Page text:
Hypertension has been discussed as a key role in developing cardiovascular diseases. The stroke incidence is relatively high in South Korea compared to other countries. In our research, we quantified the impact of hypertension by estimating population attributable-risk in the development of stroke.Design and Method:
We selected 154,786 people aged over 40 among National Health Insurance Service–National sample cohort who have not diagnosed either stroke or TIA within baseline periods (2002–2005). We computed the incidence rate and the age-standardized incidence rate of stroke, and evaluated population attributable risk (PAR) using the multivariable Cox's regression analysis.Results:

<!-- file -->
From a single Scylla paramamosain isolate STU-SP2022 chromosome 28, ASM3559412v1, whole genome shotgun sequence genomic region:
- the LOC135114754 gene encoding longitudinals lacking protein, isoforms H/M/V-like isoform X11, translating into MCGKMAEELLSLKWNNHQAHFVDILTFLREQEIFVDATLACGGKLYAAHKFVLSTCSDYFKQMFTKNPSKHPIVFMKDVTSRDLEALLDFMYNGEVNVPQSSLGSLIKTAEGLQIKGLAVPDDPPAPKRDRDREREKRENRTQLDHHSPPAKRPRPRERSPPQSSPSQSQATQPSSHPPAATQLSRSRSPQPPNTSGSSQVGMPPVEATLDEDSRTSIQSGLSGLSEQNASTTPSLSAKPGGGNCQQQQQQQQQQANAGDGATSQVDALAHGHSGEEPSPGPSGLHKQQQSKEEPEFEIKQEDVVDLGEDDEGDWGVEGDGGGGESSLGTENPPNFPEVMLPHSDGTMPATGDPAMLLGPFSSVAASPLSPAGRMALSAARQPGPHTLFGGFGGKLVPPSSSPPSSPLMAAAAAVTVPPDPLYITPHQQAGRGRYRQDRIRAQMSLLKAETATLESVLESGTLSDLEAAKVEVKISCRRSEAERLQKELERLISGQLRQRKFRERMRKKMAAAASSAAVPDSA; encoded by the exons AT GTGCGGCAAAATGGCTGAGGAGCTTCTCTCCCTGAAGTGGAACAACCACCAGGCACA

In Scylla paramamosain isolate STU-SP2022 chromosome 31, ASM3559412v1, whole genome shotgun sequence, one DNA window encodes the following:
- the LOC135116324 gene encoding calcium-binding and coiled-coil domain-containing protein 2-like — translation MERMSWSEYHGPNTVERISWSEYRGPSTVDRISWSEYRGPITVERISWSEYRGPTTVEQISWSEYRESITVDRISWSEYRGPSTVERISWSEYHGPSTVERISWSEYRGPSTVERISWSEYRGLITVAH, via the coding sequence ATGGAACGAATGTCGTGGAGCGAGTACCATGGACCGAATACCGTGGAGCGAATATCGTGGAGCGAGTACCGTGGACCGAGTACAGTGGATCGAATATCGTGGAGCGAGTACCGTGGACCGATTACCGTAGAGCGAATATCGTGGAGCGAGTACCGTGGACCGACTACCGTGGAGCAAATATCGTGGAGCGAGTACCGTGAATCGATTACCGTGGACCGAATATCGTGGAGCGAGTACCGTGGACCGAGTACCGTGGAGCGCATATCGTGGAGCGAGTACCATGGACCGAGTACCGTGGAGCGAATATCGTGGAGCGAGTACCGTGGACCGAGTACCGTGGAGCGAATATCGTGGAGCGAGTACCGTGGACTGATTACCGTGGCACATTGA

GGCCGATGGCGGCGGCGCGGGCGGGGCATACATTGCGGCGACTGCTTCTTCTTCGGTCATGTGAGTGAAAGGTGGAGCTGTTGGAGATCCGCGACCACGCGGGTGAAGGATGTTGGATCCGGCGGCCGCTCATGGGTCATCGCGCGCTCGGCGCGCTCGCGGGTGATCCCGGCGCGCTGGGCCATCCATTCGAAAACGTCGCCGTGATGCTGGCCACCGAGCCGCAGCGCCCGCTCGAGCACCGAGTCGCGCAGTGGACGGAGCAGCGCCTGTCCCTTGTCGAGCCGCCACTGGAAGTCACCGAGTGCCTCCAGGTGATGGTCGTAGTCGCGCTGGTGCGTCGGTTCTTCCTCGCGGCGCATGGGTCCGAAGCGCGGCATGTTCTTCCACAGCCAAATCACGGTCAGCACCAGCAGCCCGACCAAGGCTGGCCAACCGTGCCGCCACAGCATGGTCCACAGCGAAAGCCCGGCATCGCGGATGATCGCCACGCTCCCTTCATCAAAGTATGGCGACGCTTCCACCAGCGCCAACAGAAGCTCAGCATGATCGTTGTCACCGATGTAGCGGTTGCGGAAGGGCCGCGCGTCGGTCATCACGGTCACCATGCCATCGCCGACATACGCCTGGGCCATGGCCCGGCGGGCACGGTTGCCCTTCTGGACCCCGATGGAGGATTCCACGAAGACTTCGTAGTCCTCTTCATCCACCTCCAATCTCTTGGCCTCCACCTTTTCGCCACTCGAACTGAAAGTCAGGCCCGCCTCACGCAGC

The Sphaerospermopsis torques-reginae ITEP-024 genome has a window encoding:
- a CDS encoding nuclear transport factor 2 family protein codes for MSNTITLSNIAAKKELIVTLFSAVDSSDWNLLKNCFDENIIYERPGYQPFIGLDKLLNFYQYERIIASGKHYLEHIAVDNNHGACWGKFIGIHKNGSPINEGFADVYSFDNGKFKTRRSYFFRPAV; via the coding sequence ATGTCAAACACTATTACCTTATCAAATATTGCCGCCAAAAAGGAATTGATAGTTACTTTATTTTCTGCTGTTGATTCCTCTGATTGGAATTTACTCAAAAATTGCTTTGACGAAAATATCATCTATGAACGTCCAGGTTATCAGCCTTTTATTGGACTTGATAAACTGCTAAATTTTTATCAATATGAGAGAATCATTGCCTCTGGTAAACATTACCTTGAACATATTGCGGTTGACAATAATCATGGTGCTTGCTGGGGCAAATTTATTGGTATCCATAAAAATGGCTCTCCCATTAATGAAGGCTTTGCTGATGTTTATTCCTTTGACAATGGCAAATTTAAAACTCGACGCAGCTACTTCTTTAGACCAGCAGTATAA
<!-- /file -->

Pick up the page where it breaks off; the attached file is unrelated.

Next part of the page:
During follow-up periods, 7,772 patients were newly diagnosed with stroke (mean follow-up period 8.56 years, ± 1.72 years). The incidence of stroke was increased with increment of BP. The incidence was 380/100,000 person-years with no-hypertension, 632/100,000 person-years with pre-hypertension, 961/100,000 person-years with stage 1 hypertension, and 1,248/100,000 person-years with stage 2 hypertension. Hypertension has PAFs of 22% (95% CI 0.19∼0.25) for stroke, and followed by diabetes mellitus 9% (95% CI 0.07∼0.11), and inactive lifestyle 7% (95% CI 0.04∼0.10). As expected, age has highest PAFs among the risk factors 47% (95% CI 0.36∼0.57).Conclusions:
Hypertension has high PAFs for stroke among the modifiable risk factors, and the risk was increased with BP elevation. Therefore, active management of BP has a substantial impact on population health.